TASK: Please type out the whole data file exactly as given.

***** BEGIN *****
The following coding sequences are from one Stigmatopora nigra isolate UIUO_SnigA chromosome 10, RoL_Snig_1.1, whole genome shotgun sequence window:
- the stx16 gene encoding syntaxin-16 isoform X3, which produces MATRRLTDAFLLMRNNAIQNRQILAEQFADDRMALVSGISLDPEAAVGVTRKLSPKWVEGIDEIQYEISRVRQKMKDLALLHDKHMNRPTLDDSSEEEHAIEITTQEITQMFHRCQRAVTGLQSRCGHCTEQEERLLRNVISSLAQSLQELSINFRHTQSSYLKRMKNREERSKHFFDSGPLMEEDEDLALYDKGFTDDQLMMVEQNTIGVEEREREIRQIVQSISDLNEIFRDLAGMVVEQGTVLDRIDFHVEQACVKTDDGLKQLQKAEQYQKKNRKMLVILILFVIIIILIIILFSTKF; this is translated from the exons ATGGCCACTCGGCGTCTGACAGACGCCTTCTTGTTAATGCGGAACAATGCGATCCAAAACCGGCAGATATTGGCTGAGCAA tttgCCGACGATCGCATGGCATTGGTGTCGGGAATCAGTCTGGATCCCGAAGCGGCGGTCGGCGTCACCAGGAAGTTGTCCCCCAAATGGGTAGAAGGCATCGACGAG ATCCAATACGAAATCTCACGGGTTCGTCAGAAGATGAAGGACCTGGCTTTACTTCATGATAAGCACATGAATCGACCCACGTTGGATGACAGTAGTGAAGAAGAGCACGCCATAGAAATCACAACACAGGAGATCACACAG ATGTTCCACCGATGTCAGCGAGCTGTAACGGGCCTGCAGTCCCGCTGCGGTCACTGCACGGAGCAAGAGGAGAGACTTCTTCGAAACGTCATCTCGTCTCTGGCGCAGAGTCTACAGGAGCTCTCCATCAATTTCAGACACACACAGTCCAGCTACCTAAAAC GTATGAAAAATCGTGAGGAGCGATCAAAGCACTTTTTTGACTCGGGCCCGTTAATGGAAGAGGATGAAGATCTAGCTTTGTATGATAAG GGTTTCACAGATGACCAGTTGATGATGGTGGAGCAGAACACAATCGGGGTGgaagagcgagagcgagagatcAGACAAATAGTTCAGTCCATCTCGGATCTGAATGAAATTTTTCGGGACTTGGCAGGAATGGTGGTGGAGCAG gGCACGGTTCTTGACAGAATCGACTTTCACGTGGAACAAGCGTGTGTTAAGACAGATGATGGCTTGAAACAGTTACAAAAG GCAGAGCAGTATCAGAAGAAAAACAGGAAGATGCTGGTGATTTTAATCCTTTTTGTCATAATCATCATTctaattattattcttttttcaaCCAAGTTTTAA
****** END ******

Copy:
The following coding sequences are from one Stigmatopora nigra isolate UIUO_SnigA chromosome 10, RoL_Snig_1.1, whole genome shotgun sequence window:
- the stx16 gene encoding syntaxin-16 isoform X3, which produces MATRRLTDAFLLMRNNAIQNRQILAEQFADDRMALVSGISLDPEAAVGVTRKLSPKWVEGIDEIQYEISRVRQKMKDLALLHDKHMNRPTLDDSSEEEHAIEITTQEITQMFHRCQRAVTGLQSRCGHCTEQEERLLRNVISSLAQSLQELSINFRHTQSSYLKRMKNREERSKHFFDSGPLMEEDEDLALYDKGFTDDQLMMVEQNTIGVEEREREIRQIVQSISDLNEIFRDLAGMVVEQGTVLDRIDFHVEQACVKTDDGLKQLQKAEQYQKKNRKMLVILILFVIIIILIIILFSTKF; this is translated from the exons ATGGCCACTCGGCGTCTGACAGACGCCTTCTTGTTAATGCGGAACAATGCGATCCAAAACCGGCAGATATTGGCTGAGCAA tttgCCGACGATCGCATGGCATTGGTGTCGGGAATCAGTCTGGATCCCGAAGCGGCGGTCGGCGTCACCAGGAAGTTGTCCCCCAAATGGGTAGAAGGCATCGACGAG ATCCAATACGAAATCTCACGGGTTCGTCAGAAGATGAAGGACCTGGCTTTACTTCATGATAAGCACATGAATCGACCCACGTTGGATGACAGTAGTGAAGAAGAGCACGCCATAGAAATCACAACACAGGAGATCACACAG ATGTTCCACCGATGTCAGCGAGCTGTAACGGGCCTGCAGTCCCGCTGCGGTCACTGCACGGAGCAAGAGGAGAGACTTCTTCGAAACGTCATCTCGTCTCTGGCGCAGAGTCTACAGGAGCTCTCCATCAATTTCAGACACACACAGTCCAGCTACCTAAAAC GTATGAAAAATCGTGAGGAGCGATCAAAGCACTTTTTTGACTCGGGCCCGTTAATGGAAGAGGATGAAGATCTAGCTTTGTATGATAAG GGTTTCACAGATGACCAGTTGATGATGGTGGAGCAGAACACAATCGGGGTGgaagagcgagagcgagagatcAGACAAATAGTTCAGTCCATCTCGGATCTGAATGAAATTTTTCGGGACTTGGCAGGAATGGTGGTGGAGCAG gGCACGGTTCTTGACAGAATCGACTTTCACGTGGAACAAGCGTGTGTTAAGACAGATGATGGCTTGAAACAGTTACAAAAG GCAGAGCAGTATCAGAAGAAAAACAGGAAGATGCTGGTGATTTTAATCCTTTTTGTCATAATCATCATTctaattattattcttttttcaaCCAAGTTTTAA